Brazil also growns large quantities of the notorious Robusta species. It’s simpler to take care of than Arabica, and also has more caffeine and crema while being cheaper. For those reasons, it’s often added in the espresso blend.A typical Italian espresso blend would be something like 70 % Brazilian pulped natural, 15 % robusta, and finally a dash of Central American coffee to add some spice to the blend.
It tastes decent as espresso and works great as the base of a cappuccino. But today most coffee snobs have higher demands and more discerning taste-buds.
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When the specialty coffee movement started to get momentum at the beginning of this millennium, much of the emphasis was on unique flavor notes as well as acidity.
Since Brazilian coffee is rarely grown at high altitudes or processed in a way that promotes these attributes, it has been pretty rare to encounter single origin coffee intended for manual brewing. In recent years, Brazilian coffee has remained a cheaper ingredient for espresso or been a filler in bland supermarket blends.
However, Brazil is a vast country with an advanced coffee industry, so obviously, there are exceptions to this rule. The 2018 Brewers Cup champion, Emi Fukahori, finished number one using a bean from the distinguished Brazilian coffee farm, Daterra.
This is what the famous English barista and coffee roaster Maxwell Colonna-Dashwood noted about his visit at Daterra:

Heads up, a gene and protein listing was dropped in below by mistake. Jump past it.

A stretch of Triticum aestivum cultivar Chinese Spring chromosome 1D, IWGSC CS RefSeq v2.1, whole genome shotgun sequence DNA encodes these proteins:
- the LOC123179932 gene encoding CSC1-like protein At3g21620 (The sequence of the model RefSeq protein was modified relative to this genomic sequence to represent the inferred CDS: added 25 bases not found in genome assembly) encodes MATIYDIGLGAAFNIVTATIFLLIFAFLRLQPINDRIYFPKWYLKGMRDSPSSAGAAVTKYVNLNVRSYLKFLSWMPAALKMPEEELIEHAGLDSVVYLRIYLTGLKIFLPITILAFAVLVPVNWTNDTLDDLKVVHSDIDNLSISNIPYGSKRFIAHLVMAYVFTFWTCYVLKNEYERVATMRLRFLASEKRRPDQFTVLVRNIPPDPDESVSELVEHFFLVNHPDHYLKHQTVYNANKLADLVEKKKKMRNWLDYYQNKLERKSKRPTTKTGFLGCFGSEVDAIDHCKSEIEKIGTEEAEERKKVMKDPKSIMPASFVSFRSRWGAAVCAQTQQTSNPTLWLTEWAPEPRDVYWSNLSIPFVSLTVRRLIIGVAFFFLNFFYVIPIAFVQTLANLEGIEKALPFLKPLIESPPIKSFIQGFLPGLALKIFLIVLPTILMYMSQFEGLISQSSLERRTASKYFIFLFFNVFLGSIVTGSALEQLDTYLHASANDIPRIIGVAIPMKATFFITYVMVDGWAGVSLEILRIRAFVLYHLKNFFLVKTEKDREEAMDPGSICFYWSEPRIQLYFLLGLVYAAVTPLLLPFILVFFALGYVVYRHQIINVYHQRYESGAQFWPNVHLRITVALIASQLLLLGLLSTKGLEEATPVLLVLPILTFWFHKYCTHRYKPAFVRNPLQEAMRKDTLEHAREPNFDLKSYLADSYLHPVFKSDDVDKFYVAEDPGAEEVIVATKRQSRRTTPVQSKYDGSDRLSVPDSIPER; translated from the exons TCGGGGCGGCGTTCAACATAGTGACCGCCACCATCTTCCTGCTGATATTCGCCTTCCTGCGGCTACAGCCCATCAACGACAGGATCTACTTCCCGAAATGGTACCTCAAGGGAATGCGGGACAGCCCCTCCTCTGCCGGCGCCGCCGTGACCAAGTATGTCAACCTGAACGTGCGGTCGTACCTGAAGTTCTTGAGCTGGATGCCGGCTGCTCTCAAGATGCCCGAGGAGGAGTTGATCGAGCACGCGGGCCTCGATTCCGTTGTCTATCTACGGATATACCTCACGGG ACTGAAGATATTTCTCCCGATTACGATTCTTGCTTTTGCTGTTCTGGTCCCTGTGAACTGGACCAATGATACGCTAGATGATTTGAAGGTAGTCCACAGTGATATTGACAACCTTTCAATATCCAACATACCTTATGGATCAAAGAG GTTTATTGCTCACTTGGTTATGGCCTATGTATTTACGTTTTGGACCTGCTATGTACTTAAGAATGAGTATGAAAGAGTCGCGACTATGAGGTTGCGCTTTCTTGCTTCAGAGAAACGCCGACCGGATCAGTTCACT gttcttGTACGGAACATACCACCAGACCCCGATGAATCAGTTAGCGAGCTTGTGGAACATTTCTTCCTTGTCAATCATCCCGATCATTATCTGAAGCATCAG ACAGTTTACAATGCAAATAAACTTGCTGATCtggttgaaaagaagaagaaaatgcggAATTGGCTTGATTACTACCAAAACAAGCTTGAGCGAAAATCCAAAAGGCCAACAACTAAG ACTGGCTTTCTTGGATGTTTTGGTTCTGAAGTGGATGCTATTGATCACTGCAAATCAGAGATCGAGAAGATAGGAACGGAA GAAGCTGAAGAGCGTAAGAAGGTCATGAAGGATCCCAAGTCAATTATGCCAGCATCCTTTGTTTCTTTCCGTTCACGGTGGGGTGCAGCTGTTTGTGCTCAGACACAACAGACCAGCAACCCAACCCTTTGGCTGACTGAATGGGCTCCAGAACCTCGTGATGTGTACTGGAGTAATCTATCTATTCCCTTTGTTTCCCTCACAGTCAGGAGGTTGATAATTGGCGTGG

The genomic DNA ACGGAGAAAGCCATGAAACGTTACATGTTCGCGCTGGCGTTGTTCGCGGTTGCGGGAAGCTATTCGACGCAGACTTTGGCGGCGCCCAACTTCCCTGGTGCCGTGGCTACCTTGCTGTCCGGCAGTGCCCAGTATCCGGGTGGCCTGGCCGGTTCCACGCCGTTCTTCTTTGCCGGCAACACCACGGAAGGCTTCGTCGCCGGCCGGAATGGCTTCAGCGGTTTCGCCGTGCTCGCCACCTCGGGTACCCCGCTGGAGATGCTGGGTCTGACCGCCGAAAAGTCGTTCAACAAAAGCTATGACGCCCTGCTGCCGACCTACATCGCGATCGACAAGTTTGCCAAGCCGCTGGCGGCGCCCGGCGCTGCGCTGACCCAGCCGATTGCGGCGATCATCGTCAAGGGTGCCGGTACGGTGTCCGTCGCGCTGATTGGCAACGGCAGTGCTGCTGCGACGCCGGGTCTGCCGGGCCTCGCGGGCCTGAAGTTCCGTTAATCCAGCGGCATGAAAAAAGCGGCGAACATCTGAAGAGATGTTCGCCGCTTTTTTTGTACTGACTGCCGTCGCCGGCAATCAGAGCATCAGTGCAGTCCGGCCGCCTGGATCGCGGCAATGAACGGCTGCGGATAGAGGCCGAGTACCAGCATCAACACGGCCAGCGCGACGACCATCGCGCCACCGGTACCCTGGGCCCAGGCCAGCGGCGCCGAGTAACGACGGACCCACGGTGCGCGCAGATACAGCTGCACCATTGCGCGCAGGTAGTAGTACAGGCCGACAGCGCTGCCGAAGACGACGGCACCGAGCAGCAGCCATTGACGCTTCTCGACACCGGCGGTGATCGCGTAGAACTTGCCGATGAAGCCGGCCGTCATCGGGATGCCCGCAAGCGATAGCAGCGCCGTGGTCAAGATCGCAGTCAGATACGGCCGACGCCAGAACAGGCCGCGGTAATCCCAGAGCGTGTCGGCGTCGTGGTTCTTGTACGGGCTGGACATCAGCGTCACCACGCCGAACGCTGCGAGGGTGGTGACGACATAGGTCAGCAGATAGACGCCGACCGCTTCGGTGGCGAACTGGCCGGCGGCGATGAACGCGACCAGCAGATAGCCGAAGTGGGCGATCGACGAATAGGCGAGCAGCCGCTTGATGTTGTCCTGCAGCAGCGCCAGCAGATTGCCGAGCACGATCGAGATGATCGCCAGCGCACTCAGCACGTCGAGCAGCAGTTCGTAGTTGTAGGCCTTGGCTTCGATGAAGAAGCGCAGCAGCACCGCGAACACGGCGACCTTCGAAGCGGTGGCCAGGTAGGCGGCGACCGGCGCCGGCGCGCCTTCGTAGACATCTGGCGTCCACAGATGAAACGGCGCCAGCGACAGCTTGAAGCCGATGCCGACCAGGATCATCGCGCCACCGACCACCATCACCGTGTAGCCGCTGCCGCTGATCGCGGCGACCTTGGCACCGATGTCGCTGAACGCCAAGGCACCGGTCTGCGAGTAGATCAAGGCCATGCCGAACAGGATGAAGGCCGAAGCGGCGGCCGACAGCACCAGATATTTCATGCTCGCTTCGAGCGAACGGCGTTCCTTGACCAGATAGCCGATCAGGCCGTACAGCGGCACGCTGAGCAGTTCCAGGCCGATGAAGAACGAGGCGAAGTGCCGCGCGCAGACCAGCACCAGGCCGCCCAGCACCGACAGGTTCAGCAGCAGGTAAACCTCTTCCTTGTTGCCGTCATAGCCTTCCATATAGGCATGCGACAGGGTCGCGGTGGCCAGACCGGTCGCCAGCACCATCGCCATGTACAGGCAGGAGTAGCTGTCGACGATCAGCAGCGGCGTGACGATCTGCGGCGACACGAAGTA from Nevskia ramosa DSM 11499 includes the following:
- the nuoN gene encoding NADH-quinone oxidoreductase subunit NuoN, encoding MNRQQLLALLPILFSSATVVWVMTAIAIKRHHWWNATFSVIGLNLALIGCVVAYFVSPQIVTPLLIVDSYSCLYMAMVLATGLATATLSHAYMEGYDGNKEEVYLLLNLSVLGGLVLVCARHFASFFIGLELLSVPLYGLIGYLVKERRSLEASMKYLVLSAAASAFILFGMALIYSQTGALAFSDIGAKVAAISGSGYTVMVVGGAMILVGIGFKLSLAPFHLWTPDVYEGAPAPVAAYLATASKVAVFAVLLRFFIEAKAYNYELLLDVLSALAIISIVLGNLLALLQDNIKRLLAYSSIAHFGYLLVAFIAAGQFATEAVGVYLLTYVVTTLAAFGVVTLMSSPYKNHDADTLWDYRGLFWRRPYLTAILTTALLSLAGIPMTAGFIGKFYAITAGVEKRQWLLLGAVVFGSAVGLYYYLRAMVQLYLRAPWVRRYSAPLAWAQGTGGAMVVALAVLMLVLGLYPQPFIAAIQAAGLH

“During my visit to the Daterra farm in the Cerrado region, not only was I very well looked after but I was blown away by the technology the farm had and the ability of that technology to improve the quality of sorting and processing. The owners had a bespoke sorting system that separated the cherries by ripeness based on pressure and LED sorters that scanned thousands of beans per second.” (source)
Brazil has become more affluent in recent years. Combined with the technological know-how, the 6th largest population in the world, as well as a considerable domestic coffee culture, I think it’s safe to say that we will see a new generation of quality-focused and proud Brazilian coffee farmers in the future. But the keyword here is “future”. The quality focused producers are still just a tiny drop in the gigantic ocean.
Historically, much Brazilian coffee has been sold under the ‘Santos‘ name. However, this doesn’t say anything about quality; it’s just the name of the harbor town near Sao Paulo.
Usually, the high-quality stuff will have the name of the farm (called Fazenda) mentioned on the package.
However, because Brazilian farms tend to be enormous, the same farm will produce both good and bad stuff.
As an example, some of the more bland specialty coffee I have encountered has been from the abovementioned Daterra farm.
The typical varieties of arabica in Brazil
Coffee is grown in the Eastern part of the country; from Bahia in the north; all the way to Parana in the South. The most famous area is perhaps the state Minas Gerais and its Cerrado-region where the altitude averages around 800-1300 meters and the seasons are clearly defined. Around half of the total coffee, production hails from this state.
Espírito Santo is the second-most prominent state, but robusta (often called conilon) accounts for a significant part of the production here.
Yes, there is a lot to say about Brazilian coffee. But at the end of the day, Ol’ Blue Eyes said it pretty well in his coffee song from the forties: There’s an awful lot of coffee in Brazil!